The Book of Love is Long and Boring

Joshua Isard

The DJ puts on a song by Journey, and Charlotte turns to me. “Tell me something I don’t want to hear,” she says. “Something I don’t care about.”

“I can explain to you my theory about Jane Austen.”

“OK,” she says, “I don’t care about that, but how about something new?”

So I say, “The DJ is from Camden Town. In London. He supports Tottenham Hotspur Football Club.”

Charlotte takes a sip of “Bloom ‘18,” the wedding’s signature cocktail made of some trendy vodka distilled in The Valley. She asks me how I know that.

“David heard his accent and, for some reason, got convinced that he supported Arsenal. So he asked. Turns out they both support Tottenham.”

“That’s soccer, right?”


“The team he gets up early to watch?”


“Good job,” she says. “I don’t give a shit about that.”


I know lots of things I don’t care about. Rosters of English soccer teams, names of heavyweight champions, plots of Rick and Morty episodes, traits of My Little Pony characters, the rhyme scheme of Llama Llama Red Pajama.

Charlotte, my sister, knows every Journey song. Journey is her husband’s favorite band.

I told her not to marry someone whose favorite band is known only for a few 80s power ballads. It’s one thing to rock out to “Don’t Stop Believing” after a few glasses of wine, it’s another to follow the band around B-grade casinos in California and Arizona on their last tour.

Now, here she is, unable to handle a song at a wedding.

The DJ fades into “Raspberry Beret.” I exhale, but Charlotte still looks like a baby squirrel who’s lost her mother.

“I want to talk to Gabe.”

“That’s a bad idea,” I say.

“He’s been texting me all night.”

“You can’t leave Jessica’s wedding to make a phone call. Jessica’s family.”

“Just for a few minutes.”

“You get a bathroom break, that’s it.”

Charlotte looks across the room to the corner where the bathrooms are.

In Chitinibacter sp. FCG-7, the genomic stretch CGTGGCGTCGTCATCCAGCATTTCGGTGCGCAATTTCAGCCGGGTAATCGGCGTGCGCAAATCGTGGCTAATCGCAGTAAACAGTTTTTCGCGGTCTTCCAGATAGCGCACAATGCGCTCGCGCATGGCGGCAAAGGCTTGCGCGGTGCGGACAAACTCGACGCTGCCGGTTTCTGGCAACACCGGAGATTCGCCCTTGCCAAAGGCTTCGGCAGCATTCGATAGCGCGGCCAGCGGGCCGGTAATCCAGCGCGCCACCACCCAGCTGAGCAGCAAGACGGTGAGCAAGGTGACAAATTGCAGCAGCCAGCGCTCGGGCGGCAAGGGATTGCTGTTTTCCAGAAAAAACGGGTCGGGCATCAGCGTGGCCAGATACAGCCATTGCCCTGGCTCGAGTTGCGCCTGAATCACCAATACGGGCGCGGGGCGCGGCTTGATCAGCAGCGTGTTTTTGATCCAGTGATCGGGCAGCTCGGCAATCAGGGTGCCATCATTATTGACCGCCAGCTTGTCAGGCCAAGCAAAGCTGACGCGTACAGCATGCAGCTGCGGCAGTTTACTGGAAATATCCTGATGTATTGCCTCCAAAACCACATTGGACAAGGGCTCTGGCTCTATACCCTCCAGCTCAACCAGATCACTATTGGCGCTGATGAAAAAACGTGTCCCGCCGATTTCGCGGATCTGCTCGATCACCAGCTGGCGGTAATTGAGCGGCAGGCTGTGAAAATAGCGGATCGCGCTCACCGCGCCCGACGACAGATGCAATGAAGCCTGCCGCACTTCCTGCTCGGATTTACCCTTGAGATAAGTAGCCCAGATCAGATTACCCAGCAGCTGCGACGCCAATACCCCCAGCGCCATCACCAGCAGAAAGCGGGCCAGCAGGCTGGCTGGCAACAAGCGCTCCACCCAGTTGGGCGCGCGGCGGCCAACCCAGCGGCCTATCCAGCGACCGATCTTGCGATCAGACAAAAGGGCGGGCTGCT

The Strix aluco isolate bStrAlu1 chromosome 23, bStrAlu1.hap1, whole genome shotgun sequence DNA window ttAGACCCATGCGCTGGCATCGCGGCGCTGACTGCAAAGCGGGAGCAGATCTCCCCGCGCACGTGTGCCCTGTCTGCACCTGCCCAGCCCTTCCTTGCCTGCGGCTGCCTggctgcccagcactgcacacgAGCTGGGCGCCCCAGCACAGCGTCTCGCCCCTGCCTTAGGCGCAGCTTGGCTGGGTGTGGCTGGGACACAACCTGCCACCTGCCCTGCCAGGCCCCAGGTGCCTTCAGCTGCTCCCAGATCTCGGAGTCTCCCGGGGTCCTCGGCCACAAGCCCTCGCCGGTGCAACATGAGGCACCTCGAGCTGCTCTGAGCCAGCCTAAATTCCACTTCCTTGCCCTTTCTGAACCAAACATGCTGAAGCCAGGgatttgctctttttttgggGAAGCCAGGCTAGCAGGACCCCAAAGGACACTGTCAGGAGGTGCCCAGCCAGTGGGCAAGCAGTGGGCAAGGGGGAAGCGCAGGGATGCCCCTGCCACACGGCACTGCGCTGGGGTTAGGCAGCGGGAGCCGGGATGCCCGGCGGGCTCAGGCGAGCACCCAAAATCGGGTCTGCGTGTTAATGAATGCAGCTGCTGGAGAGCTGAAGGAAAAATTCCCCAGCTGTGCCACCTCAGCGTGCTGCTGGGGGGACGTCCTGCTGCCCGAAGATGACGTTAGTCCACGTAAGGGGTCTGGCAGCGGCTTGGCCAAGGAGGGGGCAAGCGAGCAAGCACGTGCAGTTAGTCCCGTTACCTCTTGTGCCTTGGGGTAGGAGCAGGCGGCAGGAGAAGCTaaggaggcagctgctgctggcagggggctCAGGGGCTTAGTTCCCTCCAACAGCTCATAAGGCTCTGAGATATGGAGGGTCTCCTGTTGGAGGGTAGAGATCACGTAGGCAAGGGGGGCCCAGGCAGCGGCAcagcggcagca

“Don’t be too long,” I say. “You have two jobs: make sure Jessica is having fun at her wedding, and don’t puke. Locking yourself in a stall with a cocktail while you text your lover accomplishes neither.”

“Fine,” she says, “then hold my drink.” She shoves her glass at me and strides to the bathroom.

Charlotte does not like it when I refer to him as her lover. She wants Gabe to be her boyfriend. But you can’t have a boyfriend when you’re still married. You can only have a lover.


Charlotte dances beside Jessica. She is one of four pink, flowing dresses around the bride. When they’re standing still the bridal party looks great, but when they dance and their skirts all billow they look like jellyfish with blonde hair. The DJ’s playing “Low.” Everyone squats down during the chorus, and I feel my knees crack even though I am not dancing.

I am sitting, sipping Mumm. My green dress barely comes down to my knees. I took my time when I shaved my legs today and they look pretty fantastic. I stretch them out, cross them at the ankles.

Charlotte spills some of her cocktail on her dress. When the song ends, she goes to the bar, gets another one, and comes over to me.

“Dance,” she says.

“In a minute.”

“Where’s David?”

“Putting the kids to sleep.”

“I thought you had a babysitter.”

“We do. Kids’ll only go to sleep for us, though.”


“They’re kind of assholes that way.”

I sip more Mumm.

Charlotte stands in front of me, grabs my arm, tugs me a little. “Come on out.” She sounds like my daughter asking me to play with her Legos in the morning before I’ve had coffee.

“Wait,” I say. Charlotte goes back to the dance floor.

I’m wearing make-up, my legs are smooth, my heels are high enough that I’m almost as tall as David. I am drunk, and now no one is talking to me. This is like a vacation. I don’t go to dance until I’ve finished my drink.